Speaking as a guide, I would never attempt to diagnose or treat a mental health issue. Even with my background in counseling, I am not licensed, so this is not within my scope of active practice. If I feel that therapy would benefit the client, I will readily and gladly recommend it. Having opportunities to engage in both SG and therapy can be extremely beneficial; it allows for both mental and spiritual healing with professionals working within their proper boundaries and areas of expertise.
Speaking from the experience of working as a therapist, I get alarmed when I see guides start to act more like therapists. Guides have a unique duty and focus, which is the spiritual well-being of the client. This is not the same as the mental well-being. There are many aspects of spiritual practice that, in a mental health setting, may appear to be signs of pathology. Visions could equal hallucinations. A bond with nature may be seen as delusions of grandeur. I like to use the “harm question” to distinguish the two: is this person’s beliefs or experiences causing harm (of any kind) to themselves or others? If not, SG can continue. If so, I will get other professionals involved promptly.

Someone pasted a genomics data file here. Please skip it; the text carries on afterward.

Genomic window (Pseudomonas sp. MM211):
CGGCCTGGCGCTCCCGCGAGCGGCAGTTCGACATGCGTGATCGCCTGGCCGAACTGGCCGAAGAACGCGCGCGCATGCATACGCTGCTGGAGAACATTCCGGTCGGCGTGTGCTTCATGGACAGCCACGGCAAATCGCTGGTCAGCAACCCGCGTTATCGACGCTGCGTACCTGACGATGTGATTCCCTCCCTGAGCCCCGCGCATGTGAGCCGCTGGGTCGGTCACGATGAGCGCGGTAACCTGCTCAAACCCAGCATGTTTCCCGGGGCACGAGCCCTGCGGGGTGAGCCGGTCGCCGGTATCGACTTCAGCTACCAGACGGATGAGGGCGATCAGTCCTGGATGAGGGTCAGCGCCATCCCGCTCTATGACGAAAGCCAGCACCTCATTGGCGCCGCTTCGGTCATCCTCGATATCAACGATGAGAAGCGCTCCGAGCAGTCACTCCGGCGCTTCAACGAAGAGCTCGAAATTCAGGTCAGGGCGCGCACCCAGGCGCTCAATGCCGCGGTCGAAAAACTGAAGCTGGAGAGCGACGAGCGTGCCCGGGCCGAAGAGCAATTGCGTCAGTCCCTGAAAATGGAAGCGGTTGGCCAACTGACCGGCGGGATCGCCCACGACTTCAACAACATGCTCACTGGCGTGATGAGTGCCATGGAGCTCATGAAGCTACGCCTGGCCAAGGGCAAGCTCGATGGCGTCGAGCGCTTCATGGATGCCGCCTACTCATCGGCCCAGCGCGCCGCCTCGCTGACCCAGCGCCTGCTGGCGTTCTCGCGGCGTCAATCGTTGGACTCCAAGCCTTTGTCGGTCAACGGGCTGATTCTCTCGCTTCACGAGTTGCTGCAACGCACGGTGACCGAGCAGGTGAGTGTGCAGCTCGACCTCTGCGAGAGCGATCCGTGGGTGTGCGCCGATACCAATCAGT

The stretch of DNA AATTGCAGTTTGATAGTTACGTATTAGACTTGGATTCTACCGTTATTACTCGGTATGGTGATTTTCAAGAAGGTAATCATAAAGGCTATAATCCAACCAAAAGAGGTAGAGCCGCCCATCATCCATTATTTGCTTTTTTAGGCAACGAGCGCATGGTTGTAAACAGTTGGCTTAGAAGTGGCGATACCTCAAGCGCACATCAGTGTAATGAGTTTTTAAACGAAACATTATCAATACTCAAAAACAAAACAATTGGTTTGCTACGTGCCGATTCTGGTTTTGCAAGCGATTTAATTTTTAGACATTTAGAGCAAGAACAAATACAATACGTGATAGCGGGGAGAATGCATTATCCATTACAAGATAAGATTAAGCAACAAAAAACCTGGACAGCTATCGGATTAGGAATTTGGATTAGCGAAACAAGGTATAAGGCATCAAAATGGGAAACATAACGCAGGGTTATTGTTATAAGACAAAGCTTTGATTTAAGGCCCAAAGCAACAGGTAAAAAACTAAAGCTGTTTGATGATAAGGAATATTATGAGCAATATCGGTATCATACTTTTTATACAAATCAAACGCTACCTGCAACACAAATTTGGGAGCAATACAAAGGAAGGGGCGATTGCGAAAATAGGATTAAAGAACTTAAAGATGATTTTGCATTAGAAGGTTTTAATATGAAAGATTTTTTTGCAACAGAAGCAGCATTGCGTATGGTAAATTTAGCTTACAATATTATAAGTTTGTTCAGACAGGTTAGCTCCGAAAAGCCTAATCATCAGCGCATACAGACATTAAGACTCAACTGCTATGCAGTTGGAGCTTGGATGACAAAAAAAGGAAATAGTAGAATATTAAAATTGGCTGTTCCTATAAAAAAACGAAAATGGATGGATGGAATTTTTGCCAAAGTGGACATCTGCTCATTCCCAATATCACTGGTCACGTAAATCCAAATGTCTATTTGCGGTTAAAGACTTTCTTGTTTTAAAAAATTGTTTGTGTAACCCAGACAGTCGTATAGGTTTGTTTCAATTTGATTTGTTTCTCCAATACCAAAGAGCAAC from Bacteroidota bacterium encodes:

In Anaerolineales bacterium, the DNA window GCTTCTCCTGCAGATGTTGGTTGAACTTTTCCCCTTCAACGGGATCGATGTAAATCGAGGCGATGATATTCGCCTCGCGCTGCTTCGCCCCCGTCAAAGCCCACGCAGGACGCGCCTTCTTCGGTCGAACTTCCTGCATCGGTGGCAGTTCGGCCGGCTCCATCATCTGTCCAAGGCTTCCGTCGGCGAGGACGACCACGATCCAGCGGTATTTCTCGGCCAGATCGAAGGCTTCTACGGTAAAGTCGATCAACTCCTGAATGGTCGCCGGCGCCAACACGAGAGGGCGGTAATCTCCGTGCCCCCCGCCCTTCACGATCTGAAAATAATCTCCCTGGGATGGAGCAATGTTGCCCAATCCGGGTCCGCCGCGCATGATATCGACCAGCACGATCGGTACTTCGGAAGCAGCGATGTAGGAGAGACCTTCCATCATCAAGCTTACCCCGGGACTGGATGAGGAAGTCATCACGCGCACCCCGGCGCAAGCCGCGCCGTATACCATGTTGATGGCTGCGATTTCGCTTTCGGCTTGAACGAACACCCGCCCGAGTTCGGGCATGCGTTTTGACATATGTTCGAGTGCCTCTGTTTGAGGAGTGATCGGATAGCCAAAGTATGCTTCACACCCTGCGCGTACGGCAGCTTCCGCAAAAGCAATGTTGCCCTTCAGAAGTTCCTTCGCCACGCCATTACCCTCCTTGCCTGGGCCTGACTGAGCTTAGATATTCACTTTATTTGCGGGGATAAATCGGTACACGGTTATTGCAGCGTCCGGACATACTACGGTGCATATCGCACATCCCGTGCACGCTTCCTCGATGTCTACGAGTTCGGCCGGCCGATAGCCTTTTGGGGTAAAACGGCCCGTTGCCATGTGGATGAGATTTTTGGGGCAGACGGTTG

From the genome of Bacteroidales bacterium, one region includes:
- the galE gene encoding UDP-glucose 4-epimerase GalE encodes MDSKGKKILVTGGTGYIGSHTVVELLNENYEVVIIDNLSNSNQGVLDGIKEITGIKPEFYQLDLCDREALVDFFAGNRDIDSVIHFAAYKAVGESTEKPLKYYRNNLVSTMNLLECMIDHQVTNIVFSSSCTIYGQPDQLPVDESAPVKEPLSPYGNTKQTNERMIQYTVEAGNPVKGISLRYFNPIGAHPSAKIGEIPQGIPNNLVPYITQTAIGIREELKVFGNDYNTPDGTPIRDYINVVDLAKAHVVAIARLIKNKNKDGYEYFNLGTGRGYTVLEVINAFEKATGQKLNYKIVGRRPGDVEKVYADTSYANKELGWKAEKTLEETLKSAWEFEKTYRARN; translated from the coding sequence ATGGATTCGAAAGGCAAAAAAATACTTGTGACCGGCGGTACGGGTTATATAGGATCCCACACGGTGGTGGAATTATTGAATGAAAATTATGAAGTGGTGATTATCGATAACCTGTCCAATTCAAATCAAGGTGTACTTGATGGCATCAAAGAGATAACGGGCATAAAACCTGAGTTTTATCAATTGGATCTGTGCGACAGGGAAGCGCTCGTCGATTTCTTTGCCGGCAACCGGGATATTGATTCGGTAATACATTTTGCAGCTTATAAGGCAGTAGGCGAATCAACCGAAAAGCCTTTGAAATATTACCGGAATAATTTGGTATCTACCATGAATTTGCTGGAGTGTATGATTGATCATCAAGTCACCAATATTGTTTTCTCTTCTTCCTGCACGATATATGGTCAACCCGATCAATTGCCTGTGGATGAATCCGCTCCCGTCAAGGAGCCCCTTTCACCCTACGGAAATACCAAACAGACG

The other issue with blurring this line is the flip side of the coin: guides who are unable to recognize mental health issues at all. I have seen a self-proclaimed guide completely miss what to me were obvious signs of depression in a client, and instead they chastised the client almost relentlessly for being “unmotivated.” The client was called lazy, insubordinate, childish, etc. The “guide” threatened to abandon the client and stop communicating with them if they didn’t do as they were advised.